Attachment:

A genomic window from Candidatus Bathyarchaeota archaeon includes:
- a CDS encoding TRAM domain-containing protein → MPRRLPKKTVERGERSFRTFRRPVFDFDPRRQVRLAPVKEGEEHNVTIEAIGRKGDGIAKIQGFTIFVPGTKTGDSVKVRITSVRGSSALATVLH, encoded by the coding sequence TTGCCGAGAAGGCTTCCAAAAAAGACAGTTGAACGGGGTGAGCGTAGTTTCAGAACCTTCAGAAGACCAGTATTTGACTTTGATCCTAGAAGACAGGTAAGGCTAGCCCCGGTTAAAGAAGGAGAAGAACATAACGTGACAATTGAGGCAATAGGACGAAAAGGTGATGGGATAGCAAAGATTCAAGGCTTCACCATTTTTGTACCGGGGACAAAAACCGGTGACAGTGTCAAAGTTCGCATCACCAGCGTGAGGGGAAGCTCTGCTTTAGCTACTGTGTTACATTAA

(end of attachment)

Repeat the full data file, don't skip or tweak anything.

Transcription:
A genomic window from Candidatus Bathyarchaeota archaeon includes:
- a CDS encoding TRAM domain-containing protein → MPRRLPKKTVERGERSFRTFRRPVFDFDPRRQVRLAPVKEGEEHNVTIEAIGRKGDGIAKIQGFTIFVPGTKTGDSVKVRITSVRGSSALATVLH, encoded by the coding sequence TTGCCGAGAAGGCTTCCAAAAAAGACAGTTGAACGGGGTGAGCGTAGTTTCAGAACCTTCAGAAGACCAGTATTTGACTTTGATCCTAGAAGACAGGTAAGGCTAGCCCCGGTTAAAGAAGGAGAAGAACATAACGTGACAATTGAGGCAATAGGACGAAAAGGTGATGGGATAGCAAAGATTCAAGGCTTCACCATTTTTGTACCGGGGACAAAAACCGGTGACAGTGTCAAAGTTCGCATCACCAGCGTGAGGGGAAGCTCTGCTTTAGCTACTGTGTTACATTAA